Rarity: Or maybe it’s just the fact that we see so less of it these days. The well-oiled power game of today quite often exposes the weaknesses of an SHB, making it, for most, an unviable tool. Efficiency and discipline have taken their toll on creativity and flair. The artist is no longer given a canvas to paint on. So much so, that the SHB is a forgotten art in the WTA (Justine Henin, where are your successors?). Over in the ATP, only 5 of the current top 20 players continue to valiantly ply their SHBs against the odds. So, when we do see a backhand sent curling by Gasquet or a down-the-line pounded by Dimitrov, our pulses quicken as we snatch at fond recollections of an alternate, and more pleasing, way that the game could be played.
Let me admit that the recently concluded Australian Open is the immediate trigger for this diatribe of mine. Hypnotized by the blue courts in Melbourne on TV over the last fortnight, I was further entranced during the mid-part of the tournament by a succession of SHB exponents who chose to take the spotlight and enthrall us with the possibilities of the single-hander.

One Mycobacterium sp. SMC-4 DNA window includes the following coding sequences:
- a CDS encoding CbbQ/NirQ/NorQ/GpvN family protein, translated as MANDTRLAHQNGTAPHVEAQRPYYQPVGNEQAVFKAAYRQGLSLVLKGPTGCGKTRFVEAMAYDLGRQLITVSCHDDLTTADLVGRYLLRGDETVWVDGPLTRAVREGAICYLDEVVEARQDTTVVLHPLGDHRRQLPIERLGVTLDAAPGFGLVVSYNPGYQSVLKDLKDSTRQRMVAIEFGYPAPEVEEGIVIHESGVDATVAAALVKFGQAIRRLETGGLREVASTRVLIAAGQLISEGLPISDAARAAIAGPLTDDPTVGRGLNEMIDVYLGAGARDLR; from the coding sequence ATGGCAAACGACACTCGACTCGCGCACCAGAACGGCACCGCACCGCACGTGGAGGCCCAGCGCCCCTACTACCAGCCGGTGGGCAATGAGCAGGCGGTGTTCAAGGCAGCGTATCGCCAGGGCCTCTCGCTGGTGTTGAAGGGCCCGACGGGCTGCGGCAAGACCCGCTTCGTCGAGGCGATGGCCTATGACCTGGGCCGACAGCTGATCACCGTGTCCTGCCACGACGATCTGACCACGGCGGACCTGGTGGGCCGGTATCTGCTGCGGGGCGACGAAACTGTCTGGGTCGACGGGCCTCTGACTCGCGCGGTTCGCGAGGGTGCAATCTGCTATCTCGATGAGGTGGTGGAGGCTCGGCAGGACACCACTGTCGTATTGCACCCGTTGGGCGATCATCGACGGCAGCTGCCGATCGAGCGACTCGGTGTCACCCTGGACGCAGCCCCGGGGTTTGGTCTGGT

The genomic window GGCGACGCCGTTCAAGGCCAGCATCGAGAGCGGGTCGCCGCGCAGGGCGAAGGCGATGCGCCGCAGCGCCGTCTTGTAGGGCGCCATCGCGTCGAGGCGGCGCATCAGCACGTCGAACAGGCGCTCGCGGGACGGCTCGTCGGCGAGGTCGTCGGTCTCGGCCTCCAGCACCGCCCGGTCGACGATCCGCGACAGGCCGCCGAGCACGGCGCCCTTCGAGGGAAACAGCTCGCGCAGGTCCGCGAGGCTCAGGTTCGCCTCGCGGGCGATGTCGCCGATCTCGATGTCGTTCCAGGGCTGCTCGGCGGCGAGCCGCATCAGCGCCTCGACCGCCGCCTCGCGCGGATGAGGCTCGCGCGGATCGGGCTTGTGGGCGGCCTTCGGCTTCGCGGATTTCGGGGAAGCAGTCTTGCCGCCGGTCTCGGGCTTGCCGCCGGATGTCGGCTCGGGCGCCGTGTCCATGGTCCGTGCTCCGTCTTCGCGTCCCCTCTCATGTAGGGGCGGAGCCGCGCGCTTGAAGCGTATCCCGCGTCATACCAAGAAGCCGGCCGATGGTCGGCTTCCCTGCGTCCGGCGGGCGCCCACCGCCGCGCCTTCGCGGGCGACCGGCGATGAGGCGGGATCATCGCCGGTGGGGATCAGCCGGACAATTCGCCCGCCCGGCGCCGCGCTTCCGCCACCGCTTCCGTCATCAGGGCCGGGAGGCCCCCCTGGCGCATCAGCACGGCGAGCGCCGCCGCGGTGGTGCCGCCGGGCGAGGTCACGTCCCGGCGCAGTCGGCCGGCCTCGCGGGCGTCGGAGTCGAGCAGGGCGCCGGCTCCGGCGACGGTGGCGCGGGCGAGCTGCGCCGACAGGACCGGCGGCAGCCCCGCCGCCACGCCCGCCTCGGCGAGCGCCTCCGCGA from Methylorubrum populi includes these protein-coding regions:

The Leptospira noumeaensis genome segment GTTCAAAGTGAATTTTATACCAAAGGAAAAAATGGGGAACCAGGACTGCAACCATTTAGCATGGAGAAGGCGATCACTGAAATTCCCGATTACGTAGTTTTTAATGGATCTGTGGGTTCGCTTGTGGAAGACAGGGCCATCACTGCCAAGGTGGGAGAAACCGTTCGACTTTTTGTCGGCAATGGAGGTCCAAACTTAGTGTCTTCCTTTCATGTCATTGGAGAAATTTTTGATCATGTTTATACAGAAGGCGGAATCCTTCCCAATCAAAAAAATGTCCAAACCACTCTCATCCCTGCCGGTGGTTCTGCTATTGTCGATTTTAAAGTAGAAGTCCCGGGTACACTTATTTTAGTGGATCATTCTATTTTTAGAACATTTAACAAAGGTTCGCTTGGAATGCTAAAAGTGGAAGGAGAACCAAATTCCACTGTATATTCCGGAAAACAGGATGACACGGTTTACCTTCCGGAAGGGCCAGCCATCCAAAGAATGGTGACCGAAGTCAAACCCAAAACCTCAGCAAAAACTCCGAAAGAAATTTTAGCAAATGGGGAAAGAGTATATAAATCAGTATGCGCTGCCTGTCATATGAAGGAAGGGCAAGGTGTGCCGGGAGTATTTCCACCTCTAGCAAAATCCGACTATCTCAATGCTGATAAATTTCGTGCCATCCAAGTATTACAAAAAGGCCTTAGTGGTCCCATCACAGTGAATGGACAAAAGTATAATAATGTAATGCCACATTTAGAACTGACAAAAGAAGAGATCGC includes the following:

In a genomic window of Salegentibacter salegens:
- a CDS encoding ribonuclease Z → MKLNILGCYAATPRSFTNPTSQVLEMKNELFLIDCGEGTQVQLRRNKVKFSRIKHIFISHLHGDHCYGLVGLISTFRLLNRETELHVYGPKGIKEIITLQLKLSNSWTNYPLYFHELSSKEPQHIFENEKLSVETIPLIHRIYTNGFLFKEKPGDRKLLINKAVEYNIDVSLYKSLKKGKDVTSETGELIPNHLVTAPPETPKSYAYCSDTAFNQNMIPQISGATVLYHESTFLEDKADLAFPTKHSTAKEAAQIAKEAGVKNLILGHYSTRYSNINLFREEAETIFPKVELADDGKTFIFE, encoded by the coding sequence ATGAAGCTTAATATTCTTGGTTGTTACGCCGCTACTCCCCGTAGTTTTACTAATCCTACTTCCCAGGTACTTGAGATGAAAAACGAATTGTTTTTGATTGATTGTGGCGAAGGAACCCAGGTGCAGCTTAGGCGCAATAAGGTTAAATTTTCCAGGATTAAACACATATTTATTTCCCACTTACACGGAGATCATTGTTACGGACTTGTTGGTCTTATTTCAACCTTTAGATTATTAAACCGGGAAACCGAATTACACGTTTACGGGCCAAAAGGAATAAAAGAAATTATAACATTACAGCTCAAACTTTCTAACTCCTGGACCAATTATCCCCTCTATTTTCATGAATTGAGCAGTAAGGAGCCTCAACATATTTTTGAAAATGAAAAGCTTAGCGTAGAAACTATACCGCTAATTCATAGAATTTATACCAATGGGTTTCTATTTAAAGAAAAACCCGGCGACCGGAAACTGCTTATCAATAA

First up, Stanislas ‘The Other Swiss’ Wawrinka played way above his level to take Djokovic down to the wire, in what easily turned out to be the best match of the tournament. The key weapon in his arsenal that night was his SHB, which has variously been described since as ‘clean’, ‘efficient’, ‘brilliant’, ‘brutal’, ‘killer’. They all hold true, and we always knew that about Wawrinka. What we didn’t know was that he could sustain his shotmaking for such a long time in such a high-stakes match. In the process, he became an ambassador for the shot.
The next day, I watched two Spaniards go at each other under the hot Australian summer sky. The much favoured David Ferrer, he of the terrier nature, was being shot off the court by some blistering SHBs, more scorching than the sun, gunned down by his compatriot and good friend, Nicolas Almagro. But in the end, friendship won over intent, the match fizzled out, and Almagro continued his woeful record against Ferrer. But for the first two sets, he had shown us what could be done when an SHB exponent catches fire in a match. Pretty much nothing, if you are the opponent.